Across Florida there are many children that are born out of wedlock. This can and often does present a number of issues. For example, a custodial parent, which in this case would be the child's mother, may struggle to carry the financial burden of raising that child to the age of majority. On the other hand, fathers may have trouble developing a relationship with their child, especially considering the fact that they are not automatically bestowed with legal rights to the child.
The establishment of paternity has significant legal ramifications. It allows a custodial mother to seek child support, a noncustodial father to seek visitation and child custody, and a child to develop a relationship with his or her father. While the law generally favors the establishment of paternity for these reasons, there are instances where the disestablishment of paternity may be justified. Doing so, of course, relieves a man of his obligation to pay child support and his right to seek further contact with the child in question.
Last month on the blog we discussed how paternity can be established. Taking the necessary steps to establish paternity is no small thing. After all, men who establish paternity bring to life a number of parental rights. They suddenly have the right to seek visitation and custody, and if they obtain custody they can then seek child support.Paternity issues can arise, though, that threaten an individuals rights. The law creates certain presumptions that a man is a child's father that can only be overcome if certain steps and specific pieces of evidence are presented to a court. Failing to take these steps and present this evidence can leave a man unable to develop the relationship and the bond he desires with his child. Looking at paternity from a mother's perspective, it can be just as important, as it can allow her to seek child support from an absent father, and in some instances it may allow her to give her child the relationship he or she deserves with his or her father.Paternity issues, like most family law matters, can be very challenging to successfully address. Oftentimes, people find paternity issues confusing, especially in instances where more than one man has been alleged to be a child's father. This is why it is often critical to have a skilled legal ally on your side when addressing paternity issues. Competent family law attorneys, like those found that our law firm, have experience dealing with these issues and know what must be done in order to achieve desired results. Therefore, it is in an individual's best interest to sit down with an attorney of his or her choosing to figure out how best to address the problem at hand.There is a lot at stake in paternity cases. Of course there's money in the form of child support, but there is also the deep and long-lasting relationship between a parent and a child. With so much at stake it doesn't make sense to let these issues play out as they will or to try to handle them on one's own. Instead, consider reaching out to a skilled legal professional who can provide you with the assistance that you and your child deserve.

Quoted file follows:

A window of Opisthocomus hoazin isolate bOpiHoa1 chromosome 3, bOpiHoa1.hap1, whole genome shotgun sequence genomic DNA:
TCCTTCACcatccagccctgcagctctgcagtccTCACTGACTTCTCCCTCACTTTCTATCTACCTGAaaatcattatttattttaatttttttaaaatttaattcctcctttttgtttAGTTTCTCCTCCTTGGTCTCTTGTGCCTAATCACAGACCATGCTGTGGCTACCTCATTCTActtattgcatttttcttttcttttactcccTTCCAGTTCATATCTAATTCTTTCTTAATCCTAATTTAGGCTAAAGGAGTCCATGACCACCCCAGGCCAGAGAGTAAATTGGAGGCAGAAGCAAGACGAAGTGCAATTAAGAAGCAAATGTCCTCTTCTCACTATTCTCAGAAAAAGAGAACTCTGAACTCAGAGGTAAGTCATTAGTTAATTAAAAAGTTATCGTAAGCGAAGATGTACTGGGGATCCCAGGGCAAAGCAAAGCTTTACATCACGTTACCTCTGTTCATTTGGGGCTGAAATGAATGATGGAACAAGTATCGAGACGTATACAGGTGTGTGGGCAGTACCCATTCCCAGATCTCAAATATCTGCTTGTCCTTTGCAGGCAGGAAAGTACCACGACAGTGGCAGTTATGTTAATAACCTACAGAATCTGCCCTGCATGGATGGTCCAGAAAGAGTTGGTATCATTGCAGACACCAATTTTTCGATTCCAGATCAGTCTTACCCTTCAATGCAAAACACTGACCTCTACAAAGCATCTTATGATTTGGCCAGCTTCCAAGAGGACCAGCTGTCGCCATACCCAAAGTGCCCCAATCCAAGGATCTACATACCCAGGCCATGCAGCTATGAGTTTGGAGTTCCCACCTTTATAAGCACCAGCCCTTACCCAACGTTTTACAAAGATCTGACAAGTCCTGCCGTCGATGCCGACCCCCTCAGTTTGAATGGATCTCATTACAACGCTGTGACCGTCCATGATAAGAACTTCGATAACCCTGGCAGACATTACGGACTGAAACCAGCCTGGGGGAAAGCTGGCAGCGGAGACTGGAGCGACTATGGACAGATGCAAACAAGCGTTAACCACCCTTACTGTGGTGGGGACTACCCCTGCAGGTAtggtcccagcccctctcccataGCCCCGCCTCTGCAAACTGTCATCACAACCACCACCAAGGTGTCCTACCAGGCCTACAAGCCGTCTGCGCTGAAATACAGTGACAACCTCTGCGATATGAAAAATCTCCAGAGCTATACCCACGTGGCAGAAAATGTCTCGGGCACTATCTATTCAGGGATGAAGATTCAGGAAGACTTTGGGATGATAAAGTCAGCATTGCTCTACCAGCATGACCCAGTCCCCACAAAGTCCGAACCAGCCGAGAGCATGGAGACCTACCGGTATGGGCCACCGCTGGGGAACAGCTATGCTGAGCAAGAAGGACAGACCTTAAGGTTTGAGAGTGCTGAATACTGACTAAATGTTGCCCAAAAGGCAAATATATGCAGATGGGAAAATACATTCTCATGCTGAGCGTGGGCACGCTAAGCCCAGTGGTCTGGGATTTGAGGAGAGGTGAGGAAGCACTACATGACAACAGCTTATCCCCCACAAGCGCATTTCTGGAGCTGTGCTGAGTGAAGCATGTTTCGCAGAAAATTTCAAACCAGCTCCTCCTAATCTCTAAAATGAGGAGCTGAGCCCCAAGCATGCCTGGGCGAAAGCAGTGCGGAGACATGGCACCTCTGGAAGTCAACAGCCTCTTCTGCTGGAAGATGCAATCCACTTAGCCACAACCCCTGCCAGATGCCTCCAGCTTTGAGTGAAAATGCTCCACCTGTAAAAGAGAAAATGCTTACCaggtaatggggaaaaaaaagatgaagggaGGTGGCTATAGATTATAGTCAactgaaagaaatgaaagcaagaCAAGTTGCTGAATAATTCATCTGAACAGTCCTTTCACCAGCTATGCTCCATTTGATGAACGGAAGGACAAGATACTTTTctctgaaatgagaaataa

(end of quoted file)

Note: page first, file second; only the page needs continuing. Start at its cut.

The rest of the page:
When a child is born in Florida, an important determination that is always made is the determination of the baby's paternity, in other words who the father is. This happens in a straightforward manner. If the baby's parents are married to each other, the husband of the mother is legally presumed to be the baby's father. If the parents are not married to each other, the baby's paternity must be established with a legal process. This blog post will discuss this legal process in a little more detail.
When Florida residents are going through situations in which they will face legal proceedings, they may want to understand their options. This may be particularly true for parties who are facing child custody & support negotiations. Though there are many aspects of the processes that are dictated by law, individuals may still have certain options for how support could be handled.
Disputes over child custody, child support and visitation are probably understood by most people in Florida only in the context of divorce. That might have been true 20 years ago, but not today. Children are born out of wedlock all the time. And regardless of whether parents are married or not, the law makes the presumption that both parents of a child have equal obligations to provide for the child's best interest.